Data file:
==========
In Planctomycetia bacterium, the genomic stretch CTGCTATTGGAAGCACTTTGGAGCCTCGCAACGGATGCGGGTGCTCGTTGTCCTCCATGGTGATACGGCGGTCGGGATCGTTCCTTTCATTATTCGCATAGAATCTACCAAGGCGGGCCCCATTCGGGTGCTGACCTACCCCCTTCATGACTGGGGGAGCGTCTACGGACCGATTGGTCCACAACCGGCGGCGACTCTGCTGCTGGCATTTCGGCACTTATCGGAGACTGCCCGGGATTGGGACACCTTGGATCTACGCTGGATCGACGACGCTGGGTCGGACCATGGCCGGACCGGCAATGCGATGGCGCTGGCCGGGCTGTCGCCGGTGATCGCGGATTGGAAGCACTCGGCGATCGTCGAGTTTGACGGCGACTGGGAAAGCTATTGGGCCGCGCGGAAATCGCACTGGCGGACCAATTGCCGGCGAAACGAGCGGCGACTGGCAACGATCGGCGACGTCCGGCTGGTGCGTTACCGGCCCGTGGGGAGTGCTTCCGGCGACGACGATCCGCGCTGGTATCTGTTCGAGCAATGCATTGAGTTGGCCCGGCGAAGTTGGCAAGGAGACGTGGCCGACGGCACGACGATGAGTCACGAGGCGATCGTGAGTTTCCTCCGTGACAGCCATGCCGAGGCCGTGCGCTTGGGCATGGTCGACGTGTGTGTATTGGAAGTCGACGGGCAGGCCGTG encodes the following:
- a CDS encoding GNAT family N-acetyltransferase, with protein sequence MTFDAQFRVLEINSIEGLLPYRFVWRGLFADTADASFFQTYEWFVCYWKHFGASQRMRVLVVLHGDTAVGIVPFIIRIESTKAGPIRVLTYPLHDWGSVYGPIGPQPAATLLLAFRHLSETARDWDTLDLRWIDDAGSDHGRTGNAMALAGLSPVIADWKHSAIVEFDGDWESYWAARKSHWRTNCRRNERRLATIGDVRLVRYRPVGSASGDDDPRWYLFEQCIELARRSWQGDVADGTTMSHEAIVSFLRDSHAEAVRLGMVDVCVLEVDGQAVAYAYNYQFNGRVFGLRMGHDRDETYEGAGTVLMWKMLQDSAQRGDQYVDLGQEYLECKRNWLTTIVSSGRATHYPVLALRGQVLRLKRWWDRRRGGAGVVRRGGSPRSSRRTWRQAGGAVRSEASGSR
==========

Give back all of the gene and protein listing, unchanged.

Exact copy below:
In Planctomycetia bacterium, the genomic stretch CTGCTATTGGAAGCACTTTGGAGCCTCGCAACGGATGCGGGTGCTCGTTGTCCTCCATGGTGATACGGCGGTCGGGATCGTTCCTTTCATTATTCGCATAGAATCTACCAAGGCGGGCCCCATTCGGGTGCTGACCTACCCCCTTCATGACTGGGGGAGCGTCTACGGACCGATTGGTCCACAACCGGCGGCGACTCTGCTGCTGGCATTTCGGCACTTATCGGAGACTGCCCGGGATTGGGACACCTTGGATCTACGCTGGATCGACGACGCTGGGTCGGACCATGGCCGGACCGGCAATGCGATGGCGCTGGCCGGGCTGTCGCCGGTGATCGCGGATTGGAAGCACTCGGCGATCGTCGAGTTTGACGGCGACTGGGAAAGCTATTGGGCCGCGCGGAAATCGCACTGGCGGACCAATTGCCGGCGAAACGAGCGGCGACTGGCAACGATCGGCGACGTCCGGCTGGTGCGTTACCGGCCCGTGGGGAGTGCTTCCGGCGACGACGATCCGCGCTGGTATCTGTTCGAGCAATGCATTGAGTTGGCCCGGCGAAGTTGGCAAGGAGACGTGGCCGACGGCACGACGATGAGTCACGAGGCGATCGTGAGTTTCCTCCGTGACAGCCATGCCGAGGCCGTGCGCTTGGGCATGGTCGACGTGTGTGTATTGGAAGTCGACGGGCAGGCCGTG encodes the following:
- a CDS encoding GNAT family N-acetyltransferase, with protein sequence MTFDAQFRVLEINSIEGLLPYRFVWRGLFADTADASFFQTYEWFVCYWKHFGASQRMRVLVVLHGDTAVGIVPFIIRIESTKAGPIRVLTYPLHDWGSVYGPIGPQPAATLLLAFRHLSETARDWDTLDLRWIDDAGSDHGRTGNAMALAGLSPVIADWKHSAIVEFDGDWESYWAARKSHWRTNCRRNERRLATIGDVRLVRYRPVGSASGDDDPRWYLFEQCIELARRSWQGDVADGTTMSHEAIVSFLRDSHAEAVRLGMVDVCVLEVDGQAVAYAYNYQFNGRVFGLRMGHDRDETYEGAGTVLMWKMLQDSAQRGDQYVDLGQEYLECKRNWLTTIVSSGRATHYPVLALRGQVLRLKRWWDRRRGGAGVVRRGGSPRSSRRTWRQAGGAVRSEASGSR